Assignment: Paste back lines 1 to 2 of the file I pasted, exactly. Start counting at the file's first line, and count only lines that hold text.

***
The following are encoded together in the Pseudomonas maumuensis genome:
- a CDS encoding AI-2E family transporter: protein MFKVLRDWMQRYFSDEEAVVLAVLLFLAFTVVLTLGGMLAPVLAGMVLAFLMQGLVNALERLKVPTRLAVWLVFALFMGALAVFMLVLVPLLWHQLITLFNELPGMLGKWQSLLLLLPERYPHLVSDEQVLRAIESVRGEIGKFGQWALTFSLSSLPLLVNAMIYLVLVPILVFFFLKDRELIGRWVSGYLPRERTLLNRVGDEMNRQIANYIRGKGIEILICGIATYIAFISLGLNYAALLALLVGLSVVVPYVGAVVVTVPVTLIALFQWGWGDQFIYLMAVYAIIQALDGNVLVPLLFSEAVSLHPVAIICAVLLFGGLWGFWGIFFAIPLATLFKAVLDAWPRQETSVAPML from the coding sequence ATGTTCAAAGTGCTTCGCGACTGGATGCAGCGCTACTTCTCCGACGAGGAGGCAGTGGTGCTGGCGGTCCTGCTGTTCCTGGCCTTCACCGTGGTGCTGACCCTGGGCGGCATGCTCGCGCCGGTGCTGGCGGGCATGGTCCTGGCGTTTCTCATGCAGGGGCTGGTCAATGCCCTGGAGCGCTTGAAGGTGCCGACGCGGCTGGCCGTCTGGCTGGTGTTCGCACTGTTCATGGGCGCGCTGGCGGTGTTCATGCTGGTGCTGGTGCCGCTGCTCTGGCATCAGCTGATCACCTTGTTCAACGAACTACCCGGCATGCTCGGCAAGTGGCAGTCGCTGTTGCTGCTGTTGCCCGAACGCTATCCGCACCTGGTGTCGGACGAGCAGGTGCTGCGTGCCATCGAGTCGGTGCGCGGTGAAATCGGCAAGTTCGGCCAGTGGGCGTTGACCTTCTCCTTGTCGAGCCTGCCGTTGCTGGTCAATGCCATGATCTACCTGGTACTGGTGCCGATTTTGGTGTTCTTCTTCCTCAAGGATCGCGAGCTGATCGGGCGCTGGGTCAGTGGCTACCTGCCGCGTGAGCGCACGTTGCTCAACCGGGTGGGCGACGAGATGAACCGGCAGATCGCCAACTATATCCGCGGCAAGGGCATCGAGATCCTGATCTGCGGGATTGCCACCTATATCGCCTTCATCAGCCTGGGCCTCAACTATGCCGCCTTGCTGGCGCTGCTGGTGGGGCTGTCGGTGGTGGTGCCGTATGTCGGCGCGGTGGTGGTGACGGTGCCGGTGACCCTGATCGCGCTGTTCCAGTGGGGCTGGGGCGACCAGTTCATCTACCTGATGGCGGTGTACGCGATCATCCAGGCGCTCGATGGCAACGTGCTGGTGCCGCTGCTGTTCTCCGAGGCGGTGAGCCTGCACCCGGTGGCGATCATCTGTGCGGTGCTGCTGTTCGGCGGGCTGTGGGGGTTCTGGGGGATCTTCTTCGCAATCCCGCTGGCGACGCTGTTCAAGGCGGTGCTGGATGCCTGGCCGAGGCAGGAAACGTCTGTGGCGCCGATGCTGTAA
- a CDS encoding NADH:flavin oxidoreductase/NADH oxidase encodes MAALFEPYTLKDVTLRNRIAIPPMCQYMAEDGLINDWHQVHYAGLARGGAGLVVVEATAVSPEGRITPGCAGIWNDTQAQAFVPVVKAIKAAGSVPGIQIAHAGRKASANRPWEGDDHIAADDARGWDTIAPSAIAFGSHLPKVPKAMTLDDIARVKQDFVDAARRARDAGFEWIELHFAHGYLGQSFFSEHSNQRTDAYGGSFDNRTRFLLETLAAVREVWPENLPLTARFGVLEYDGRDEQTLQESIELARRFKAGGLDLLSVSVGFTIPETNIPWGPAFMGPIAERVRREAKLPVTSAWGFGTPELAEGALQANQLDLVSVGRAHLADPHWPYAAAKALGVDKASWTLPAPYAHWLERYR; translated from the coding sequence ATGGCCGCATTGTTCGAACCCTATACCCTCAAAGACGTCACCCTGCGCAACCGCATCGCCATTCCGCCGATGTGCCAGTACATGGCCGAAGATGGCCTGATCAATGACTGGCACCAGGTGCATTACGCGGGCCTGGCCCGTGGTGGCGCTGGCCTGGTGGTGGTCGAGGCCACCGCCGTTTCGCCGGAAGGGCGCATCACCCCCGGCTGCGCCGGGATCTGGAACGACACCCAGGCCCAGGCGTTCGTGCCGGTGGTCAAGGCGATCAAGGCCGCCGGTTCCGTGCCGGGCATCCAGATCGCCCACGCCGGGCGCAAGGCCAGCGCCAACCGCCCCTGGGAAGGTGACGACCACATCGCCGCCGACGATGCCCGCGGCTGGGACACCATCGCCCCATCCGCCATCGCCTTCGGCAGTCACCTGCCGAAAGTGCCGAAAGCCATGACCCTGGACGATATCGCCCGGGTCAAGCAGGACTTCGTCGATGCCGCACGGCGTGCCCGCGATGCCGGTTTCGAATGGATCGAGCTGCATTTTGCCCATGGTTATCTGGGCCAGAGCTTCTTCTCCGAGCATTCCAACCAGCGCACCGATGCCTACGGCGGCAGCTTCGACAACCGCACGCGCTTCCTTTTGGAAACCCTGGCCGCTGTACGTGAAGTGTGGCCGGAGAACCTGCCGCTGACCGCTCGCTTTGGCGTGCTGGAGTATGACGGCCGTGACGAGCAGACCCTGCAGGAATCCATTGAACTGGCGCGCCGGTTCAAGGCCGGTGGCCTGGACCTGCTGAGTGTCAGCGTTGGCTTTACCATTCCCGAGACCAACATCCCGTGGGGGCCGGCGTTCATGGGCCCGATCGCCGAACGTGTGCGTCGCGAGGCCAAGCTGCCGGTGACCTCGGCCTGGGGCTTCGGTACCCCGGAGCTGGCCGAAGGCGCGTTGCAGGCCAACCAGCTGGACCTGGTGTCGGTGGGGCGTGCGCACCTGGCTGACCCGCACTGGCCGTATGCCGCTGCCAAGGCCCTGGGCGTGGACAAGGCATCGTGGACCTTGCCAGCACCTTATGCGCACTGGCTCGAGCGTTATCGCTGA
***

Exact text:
The following are encoded together in the Pseudomonas maumuensis genome:
- a CDS encoding AI-2E family transporter: protein MFKVLRDWMQRYFSDEEAVVLAVLLFLAFTVVLTLGGMLAPVLAGMVLAFLMQGLVNALERLKVPTRLAVWLVFALFMGALAVFMLVLVPLLWHQLITLFNELPGMLGKWQSLLLLLPERYPHLVSDEQVLRAIESVRGEIGKFGQWALTFSLSSLPLLVNAMIYLVLVPILVFFFLKDRELIGRWVSGYLPRERTLLNRVGDEMNRQIANYIRGKGIEILICGIATYIAFISLGLNYAALLALLVGLSVVVPYVGAVVVTVPVTLIALFQWGWGDQFIYLMAVYAIIQALDGNVLVPLLFSEAVSLHPVAIICAVLLFGGLWGFWGIFFAIPLATLFKAVLDAWPRQETSVAPML from the coding sequence ATGTTCAAAGTGCTTCGCGACTGGATGCAGCGCTACTTCTCCGACGAGGAGGCAGTGGTGCTGGCGGTCCTGCTGTTCCTGGCCTTCACCGTGGTGCTGACCCTGGGCGGCATGCTCGCGCCGGTGCTGGCGGGCATGGTCCTGGCGTTTCTCATGCAGGGGCTGGTCAATGCCCTGGAGCGCTTGAAGGTGCCGACGCGGCTGGCCGTCTGGCTGGTGTTCGCACTGTTCATGGGCGCGCTGGCGGTGTTCATGCTGGTGCTGGTGCCGCTGCTCTGGCATCAGCTGATCACCTTGTTCAACGAACTACCCGGCATGCTCGGCAAGTGGCAGTCGCTGTTGCTGCTGTTGCCCGAACGCTATCCGCACCTGGTGTCGGACGAGCAGGTGCTGCGTGCCATCGAGTCGGTGCGCGGTGAAATCGGCAAGTTCGGCCAGTGGGCGTTGACCTTCTCCTTGTCGAGCCTGCCGTTGCTGGTCAATGCCATGATCTACCTGGTACTGGTGCCGATTTTGGTGTTCTTCTTCCTCAAGGATCGCGAGCTGATCGGGCGCTGGGTCAGTGGCTACCTGCCGCGTGAGCGCACGTTGCTCAACCGGGTGGGCGACGAGATGAACCGGCAGATCGCCAACTATATCCGCGGCAAGGGCATCGAGATCCTGATCTGCGGGATTGCCACCTATATCGCCTTCATCAGCCTGGGCCTCAACTATGCCGCCTTGCTGGCGCTGCTGGTGGGGCTGTCGGTGGTGGTGCCGTATGTCGGCGCGGTGGTGGTGACGGTGCCGGTGACCCTGATCGCGCTGTTCCAGTGGGGCTGGGGCGACCAGTTCATCTACCTGATGGCGGTGTACGCGATCATCCAGGCGCTCGATGGCAACGTGCTGGTGCCGCTGCTGTTCTCCGAGGCGGTGAGCCTGCACCCGGTGGCGATCATCTGTGCGGTGCTGCTGTTCGGCGGGCTGTGGGGGTTCTGGGGGATCTTCTTCGCAATCCCGCTGGCGACGCTGTTCAAGGCGGTGCTGGATGCCTGGCCGAGGCAGGAAACGTCTGTGGCGCCGATGCTGTAA